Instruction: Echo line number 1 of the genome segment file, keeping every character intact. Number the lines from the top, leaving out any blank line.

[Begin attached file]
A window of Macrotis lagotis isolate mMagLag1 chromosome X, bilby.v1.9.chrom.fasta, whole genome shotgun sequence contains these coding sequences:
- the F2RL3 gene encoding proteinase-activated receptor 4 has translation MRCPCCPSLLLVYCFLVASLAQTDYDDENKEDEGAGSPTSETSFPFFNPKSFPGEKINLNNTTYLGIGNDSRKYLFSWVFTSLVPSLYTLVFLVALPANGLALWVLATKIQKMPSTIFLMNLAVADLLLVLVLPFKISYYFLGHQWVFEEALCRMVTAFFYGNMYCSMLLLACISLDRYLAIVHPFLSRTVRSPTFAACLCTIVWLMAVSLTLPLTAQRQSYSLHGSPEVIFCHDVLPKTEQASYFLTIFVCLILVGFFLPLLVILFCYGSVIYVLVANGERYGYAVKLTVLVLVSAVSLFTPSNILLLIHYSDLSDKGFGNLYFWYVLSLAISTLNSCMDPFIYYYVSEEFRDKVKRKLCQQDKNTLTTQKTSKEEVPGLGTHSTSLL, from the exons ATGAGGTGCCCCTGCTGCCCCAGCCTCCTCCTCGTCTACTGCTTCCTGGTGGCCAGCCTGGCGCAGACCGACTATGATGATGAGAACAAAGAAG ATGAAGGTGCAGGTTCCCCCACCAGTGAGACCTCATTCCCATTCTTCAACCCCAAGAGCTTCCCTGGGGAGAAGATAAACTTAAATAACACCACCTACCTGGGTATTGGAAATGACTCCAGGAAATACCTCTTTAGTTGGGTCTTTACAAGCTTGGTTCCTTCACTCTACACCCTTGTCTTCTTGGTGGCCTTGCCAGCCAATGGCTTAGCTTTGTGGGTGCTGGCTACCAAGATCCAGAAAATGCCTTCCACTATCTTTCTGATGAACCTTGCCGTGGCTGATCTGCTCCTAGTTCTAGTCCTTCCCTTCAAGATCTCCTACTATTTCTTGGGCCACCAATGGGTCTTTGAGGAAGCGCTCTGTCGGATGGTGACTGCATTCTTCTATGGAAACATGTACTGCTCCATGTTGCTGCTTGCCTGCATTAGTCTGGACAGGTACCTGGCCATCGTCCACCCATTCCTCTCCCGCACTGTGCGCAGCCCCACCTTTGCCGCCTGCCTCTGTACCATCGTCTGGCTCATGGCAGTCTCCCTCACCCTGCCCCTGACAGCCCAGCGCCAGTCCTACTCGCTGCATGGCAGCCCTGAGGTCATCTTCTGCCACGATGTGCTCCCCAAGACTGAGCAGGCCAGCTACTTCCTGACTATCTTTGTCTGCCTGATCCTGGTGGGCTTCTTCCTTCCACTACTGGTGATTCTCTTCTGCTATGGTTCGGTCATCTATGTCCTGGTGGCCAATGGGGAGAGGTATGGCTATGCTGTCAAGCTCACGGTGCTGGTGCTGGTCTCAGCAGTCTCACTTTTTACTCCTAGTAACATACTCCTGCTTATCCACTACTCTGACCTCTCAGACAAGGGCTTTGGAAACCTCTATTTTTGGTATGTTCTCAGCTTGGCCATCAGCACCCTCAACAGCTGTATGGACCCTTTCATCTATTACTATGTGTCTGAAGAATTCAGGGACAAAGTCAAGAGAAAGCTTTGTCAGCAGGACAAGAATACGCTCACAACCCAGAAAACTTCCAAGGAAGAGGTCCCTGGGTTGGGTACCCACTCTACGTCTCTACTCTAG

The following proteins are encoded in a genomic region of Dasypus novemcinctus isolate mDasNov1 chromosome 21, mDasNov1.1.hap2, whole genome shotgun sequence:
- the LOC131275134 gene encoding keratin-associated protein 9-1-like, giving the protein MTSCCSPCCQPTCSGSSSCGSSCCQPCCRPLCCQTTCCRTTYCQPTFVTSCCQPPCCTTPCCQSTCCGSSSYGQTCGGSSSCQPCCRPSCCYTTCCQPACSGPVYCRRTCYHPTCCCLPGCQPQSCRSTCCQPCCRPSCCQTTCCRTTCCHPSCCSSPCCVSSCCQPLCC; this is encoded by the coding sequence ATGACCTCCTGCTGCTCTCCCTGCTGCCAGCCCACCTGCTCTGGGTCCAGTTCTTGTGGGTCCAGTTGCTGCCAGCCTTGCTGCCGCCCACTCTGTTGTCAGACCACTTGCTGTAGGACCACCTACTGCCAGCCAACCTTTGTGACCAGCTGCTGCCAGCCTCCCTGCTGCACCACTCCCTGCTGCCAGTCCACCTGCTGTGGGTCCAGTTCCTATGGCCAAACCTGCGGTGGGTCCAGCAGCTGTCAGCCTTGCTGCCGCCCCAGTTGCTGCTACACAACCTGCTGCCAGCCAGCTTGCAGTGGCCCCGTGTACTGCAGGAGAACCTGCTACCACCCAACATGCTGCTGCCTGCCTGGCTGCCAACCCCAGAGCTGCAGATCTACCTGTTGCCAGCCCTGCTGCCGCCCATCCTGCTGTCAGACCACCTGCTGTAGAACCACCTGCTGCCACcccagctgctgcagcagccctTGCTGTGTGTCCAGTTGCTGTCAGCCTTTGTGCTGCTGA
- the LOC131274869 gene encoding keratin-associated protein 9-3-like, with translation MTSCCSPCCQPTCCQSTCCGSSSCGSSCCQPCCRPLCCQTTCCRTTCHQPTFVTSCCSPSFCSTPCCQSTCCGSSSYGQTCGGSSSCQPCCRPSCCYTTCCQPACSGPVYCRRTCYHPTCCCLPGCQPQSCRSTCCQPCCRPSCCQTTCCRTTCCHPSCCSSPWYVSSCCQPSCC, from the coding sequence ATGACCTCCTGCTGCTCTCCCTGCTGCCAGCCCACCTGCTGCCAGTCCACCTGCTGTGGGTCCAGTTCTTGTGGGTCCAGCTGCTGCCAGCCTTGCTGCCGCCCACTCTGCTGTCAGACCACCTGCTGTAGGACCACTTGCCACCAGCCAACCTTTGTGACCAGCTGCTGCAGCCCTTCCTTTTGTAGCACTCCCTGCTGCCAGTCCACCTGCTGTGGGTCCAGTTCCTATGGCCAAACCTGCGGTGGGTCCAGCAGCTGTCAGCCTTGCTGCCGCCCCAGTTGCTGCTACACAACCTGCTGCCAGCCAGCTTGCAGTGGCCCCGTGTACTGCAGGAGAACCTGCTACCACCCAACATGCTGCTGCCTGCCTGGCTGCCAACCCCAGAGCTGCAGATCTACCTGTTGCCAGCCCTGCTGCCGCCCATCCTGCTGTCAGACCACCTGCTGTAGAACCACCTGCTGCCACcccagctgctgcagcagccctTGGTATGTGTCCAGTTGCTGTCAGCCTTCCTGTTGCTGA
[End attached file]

A window of Macrotis lagotis isolate mMagLag1 chromosome X, bilby.v1.9.chrom.fasta, whole genome shotgun sequence contains these coding sequences: